Streaming Exclusivity

World Wide Marc

MARC JACOBS has compared the modern representation of fashion to a "spectator sport", following a season in which designers showed collections live on the internet, Tweeted secrets pre-show and released backstage films of their collections being made - but denies the practices make fashion more accessible.

"I don't know if it makes the actual product more egalitarian; it demystifies the experience," Jacobs told WWD. "Any behind-the-scenes look is always telling of the fact that these are all real people doing real jobs and who work really hard. Again, I don't know that that makes the end result more accessible. It just makes the ideas more accessible."

Jacobs - who showed his Louis Vuitton collection in Paris last week - also addressed the idea of how to maintain exclusivity, now that all aspects of the collections can be accessed by the public.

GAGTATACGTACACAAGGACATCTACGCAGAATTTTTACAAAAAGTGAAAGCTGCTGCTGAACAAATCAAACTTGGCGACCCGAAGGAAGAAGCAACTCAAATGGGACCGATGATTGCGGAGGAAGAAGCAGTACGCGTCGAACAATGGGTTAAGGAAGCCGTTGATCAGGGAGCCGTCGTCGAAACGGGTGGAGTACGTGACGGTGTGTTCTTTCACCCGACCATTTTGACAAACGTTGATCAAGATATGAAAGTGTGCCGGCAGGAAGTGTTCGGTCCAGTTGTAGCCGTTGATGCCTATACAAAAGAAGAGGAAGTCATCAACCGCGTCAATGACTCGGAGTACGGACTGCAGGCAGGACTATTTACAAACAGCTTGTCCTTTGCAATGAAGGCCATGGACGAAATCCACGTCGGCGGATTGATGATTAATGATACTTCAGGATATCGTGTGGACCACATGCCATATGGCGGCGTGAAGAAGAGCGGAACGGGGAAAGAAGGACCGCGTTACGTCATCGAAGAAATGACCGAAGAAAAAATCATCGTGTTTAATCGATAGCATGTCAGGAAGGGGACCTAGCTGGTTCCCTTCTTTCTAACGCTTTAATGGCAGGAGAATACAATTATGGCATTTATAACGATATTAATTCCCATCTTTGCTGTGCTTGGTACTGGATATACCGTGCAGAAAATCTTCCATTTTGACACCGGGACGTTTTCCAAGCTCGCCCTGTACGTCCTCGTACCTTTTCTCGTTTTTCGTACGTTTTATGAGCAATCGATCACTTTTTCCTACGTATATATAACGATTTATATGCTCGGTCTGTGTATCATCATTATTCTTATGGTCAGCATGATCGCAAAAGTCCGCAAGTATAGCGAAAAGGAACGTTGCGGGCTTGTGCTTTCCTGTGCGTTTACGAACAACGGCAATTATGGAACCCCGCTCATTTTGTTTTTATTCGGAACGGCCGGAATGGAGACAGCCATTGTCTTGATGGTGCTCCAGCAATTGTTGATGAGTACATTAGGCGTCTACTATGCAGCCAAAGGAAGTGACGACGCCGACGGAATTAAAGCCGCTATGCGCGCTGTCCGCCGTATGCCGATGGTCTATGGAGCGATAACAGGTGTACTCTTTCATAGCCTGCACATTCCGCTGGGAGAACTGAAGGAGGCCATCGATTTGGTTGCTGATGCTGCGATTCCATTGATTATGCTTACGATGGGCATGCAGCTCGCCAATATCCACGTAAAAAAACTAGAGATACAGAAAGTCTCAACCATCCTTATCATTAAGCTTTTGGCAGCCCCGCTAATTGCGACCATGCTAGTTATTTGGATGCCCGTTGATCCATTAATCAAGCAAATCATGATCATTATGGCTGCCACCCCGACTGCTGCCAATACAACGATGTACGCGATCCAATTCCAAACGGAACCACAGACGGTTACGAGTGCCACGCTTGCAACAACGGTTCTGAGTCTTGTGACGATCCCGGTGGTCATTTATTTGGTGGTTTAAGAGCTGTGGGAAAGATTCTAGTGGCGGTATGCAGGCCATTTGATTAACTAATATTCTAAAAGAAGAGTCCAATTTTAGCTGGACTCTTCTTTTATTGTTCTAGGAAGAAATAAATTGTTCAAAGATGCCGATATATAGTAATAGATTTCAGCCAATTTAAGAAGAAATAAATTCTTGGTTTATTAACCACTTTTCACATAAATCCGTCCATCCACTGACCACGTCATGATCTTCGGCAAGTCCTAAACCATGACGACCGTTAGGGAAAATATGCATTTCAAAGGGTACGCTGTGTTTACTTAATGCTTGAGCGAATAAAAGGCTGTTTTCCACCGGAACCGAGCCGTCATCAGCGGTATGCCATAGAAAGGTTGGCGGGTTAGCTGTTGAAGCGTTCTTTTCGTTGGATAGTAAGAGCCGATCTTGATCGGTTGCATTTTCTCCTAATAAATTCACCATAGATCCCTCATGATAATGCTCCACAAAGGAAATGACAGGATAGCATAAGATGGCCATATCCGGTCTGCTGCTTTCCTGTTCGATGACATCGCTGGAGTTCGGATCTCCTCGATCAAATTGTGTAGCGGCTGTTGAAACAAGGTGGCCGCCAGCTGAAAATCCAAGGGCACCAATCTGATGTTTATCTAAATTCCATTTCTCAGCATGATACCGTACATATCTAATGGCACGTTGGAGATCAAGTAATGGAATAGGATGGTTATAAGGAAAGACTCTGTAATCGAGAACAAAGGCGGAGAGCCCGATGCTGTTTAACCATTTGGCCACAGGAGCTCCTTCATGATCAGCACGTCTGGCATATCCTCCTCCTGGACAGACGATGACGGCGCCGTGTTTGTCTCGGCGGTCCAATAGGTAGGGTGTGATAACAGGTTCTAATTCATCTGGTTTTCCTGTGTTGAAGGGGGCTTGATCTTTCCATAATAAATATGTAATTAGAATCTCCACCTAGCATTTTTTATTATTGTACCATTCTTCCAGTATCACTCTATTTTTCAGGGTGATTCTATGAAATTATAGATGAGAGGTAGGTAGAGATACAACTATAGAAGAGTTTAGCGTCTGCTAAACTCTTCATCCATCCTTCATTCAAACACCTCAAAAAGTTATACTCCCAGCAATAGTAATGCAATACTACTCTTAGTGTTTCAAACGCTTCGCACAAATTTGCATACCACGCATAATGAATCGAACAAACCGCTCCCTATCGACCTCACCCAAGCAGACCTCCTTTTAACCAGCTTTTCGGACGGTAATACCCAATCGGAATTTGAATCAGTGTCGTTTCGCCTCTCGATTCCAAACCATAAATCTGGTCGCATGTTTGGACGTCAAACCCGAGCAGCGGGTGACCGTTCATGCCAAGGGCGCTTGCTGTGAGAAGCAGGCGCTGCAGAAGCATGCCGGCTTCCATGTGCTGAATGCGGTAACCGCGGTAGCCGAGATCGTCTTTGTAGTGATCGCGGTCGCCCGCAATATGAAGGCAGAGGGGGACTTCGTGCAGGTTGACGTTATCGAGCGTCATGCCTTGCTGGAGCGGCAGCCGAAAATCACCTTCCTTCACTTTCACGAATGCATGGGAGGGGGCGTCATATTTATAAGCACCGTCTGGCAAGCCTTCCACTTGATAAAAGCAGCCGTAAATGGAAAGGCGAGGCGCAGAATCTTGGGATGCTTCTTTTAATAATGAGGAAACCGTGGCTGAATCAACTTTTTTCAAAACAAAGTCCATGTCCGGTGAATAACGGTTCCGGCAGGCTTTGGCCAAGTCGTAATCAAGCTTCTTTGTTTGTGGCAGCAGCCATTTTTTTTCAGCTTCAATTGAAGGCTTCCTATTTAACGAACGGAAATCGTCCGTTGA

"The idea of luxury and exclusivity now comes in another form," he said. "Luxury isn't necessarily about exclusivity; it's about the quality of the design and the quality of the make. One thing that is so different about Vuitton than any of the other retailers, and any of the other luxury brands - Vuitton never goes on sale. That's a huge risk - and I guess an expense - in these challenging economic times, but apparently it's really worked to their advantage, because it's maintained a certain exclusivity."


Exclusivity in fashion used to mean limiting the product to the market the brand wanted it to be exposed to. Marc Jacobs is now claiming that by having a wide audience equal rights to view the show, the Louis Vuitton brand is still exclusive because of the products, not because of limiting who sees it. A nice way to put it, I'm glad he's not regretting broadcasting the Louis Vuitton SS10 show live, but he maybe should have regretted putting it on Facebook...

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